APA Statement on the Paris Climate Agreement

Statement from APA President Kurt Christiansen, FAICP, on the U.S. Withdrawal from the Paris Climate Agreement

Climate change is a global challenge that demands global solutions. The American Planning Association (APA) strongly opposes the decision by the Trump administration to withdraw the United States from the landmark Paris Climate Agreement. This withdrawal undermines the role of the country as a leader in addressing our climate crisis and threatens to put further out of reach critical goals for stabilizing global temperatures and reducing greenhouse gas emissions.

In 2008, APA adopted its first policy position and guidance on climate change. Calling climate change "one of the most important planning challenges of the 21st century," the organization called on planners to tackle adaptation and mitigation. APA also argued for a robust federal role, including policies addressing data, funding, incentives, and resiliency standards.

Since that time, local communities across the nation have been working to combat the climate crisis. While these local and regional innovations are making an essential contribution, national leadership and federal support remain essential. More action is needed from Washington, not less. The rejection of our international commitments on climate change is both deeply disappointing and dangerous, putting our future at risk.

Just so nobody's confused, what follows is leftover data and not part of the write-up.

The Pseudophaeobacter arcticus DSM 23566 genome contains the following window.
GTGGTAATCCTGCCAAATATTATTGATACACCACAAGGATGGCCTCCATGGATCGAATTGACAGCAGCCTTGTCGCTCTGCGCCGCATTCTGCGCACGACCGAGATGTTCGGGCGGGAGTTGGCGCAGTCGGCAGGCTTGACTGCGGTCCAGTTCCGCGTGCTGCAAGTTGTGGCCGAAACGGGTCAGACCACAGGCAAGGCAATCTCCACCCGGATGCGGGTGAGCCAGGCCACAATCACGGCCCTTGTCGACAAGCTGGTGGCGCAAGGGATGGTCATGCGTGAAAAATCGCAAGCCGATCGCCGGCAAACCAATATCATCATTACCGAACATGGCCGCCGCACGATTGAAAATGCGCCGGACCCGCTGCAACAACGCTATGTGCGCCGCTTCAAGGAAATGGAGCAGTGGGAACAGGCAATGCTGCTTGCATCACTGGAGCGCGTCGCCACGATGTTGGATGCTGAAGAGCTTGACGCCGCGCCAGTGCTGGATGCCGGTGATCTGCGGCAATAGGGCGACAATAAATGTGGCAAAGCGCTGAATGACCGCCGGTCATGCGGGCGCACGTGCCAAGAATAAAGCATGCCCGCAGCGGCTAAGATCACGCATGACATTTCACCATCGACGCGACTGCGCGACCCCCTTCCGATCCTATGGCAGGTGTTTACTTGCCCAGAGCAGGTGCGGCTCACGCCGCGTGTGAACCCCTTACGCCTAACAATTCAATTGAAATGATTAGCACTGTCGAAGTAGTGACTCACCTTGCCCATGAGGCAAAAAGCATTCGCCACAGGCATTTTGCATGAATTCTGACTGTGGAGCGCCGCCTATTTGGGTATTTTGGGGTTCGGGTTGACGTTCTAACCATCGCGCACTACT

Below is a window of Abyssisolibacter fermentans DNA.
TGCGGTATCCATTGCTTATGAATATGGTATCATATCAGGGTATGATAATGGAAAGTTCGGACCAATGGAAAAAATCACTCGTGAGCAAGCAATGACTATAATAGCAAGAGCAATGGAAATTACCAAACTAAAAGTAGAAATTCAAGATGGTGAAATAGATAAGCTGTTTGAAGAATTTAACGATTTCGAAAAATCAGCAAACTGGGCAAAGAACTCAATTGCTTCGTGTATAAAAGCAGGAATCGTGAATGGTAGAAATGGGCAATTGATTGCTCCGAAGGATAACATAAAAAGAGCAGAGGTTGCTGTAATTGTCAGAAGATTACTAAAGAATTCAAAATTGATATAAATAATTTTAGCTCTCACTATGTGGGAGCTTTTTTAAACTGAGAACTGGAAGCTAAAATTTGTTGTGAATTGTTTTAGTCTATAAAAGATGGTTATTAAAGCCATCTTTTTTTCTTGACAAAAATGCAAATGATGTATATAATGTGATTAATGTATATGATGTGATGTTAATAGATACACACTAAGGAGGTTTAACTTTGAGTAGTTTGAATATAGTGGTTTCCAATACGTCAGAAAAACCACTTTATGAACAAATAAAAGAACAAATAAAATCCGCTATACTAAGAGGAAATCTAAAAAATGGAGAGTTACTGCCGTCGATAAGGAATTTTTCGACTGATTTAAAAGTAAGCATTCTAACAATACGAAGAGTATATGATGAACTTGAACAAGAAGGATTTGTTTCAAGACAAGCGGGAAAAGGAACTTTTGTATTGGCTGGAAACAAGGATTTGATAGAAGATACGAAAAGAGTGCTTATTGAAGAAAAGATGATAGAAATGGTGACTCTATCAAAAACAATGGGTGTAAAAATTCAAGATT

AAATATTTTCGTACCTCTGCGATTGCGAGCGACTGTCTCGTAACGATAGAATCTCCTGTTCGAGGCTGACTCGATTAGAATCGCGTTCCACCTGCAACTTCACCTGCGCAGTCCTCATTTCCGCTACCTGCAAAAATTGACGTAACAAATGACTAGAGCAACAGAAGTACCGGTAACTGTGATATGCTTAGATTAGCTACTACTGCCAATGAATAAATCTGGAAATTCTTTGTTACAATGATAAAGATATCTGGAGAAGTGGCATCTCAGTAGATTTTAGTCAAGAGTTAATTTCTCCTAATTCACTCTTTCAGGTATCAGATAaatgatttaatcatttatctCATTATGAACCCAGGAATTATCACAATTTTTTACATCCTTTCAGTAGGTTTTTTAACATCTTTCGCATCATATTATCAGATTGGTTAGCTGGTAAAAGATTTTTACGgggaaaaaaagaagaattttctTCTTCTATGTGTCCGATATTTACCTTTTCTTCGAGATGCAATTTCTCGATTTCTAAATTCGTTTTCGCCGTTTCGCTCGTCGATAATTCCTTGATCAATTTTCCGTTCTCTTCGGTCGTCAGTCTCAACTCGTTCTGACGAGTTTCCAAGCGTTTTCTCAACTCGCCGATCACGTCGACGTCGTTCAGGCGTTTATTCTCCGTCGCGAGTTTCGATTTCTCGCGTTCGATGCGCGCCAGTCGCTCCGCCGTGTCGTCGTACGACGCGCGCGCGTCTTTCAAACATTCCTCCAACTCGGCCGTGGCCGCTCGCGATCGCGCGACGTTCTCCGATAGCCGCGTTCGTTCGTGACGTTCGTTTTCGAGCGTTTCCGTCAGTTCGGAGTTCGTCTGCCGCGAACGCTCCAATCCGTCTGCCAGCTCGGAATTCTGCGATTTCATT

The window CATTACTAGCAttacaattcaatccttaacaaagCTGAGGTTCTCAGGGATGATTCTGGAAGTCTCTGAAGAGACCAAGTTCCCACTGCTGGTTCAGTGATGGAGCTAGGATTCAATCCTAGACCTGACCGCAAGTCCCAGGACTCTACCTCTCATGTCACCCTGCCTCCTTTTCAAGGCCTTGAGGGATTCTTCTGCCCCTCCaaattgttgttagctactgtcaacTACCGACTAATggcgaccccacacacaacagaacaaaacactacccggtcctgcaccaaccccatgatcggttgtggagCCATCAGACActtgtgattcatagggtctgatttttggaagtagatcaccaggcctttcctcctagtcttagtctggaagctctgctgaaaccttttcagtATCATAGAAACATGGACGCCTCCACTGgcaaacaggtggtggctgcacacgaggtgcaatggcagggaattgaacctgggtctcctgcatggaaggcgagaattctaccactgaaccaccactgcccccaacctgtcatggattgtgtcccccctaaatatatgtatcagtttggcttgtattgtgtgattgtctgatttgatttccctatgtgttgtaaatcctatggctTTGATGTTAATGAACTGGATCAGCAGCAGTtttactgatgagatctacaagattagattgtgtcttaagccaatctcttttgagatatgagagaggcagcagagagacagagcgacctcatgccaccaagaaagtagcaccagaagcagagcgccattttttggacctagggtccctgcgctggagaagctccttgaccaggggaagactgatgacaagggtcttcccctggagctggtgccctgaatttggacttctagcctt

APA will continue to advocate for essential and effective climate policies at all levels of government and to provide the information and resources to ensure that planners are helping create safe communities for all. APA urges the Trump administration to reverse the decision to abandon the Paris Agreement and renew a commitment to our role in the global climate fight.

"Planners are working every day in communities across the nation and around the world to make communities stronger and more resilient," said APA President Kurt Christiansen, FAICP. "Helping communities mitigate potential damage from ever-stronger natural disasters, make more informed decisions about where and how we develop land, protect vulnerable communities, and build infrastructure that helps reduce greenhouse gas emissions is central to the important role of planning in tackling the urgent challenge of climate change."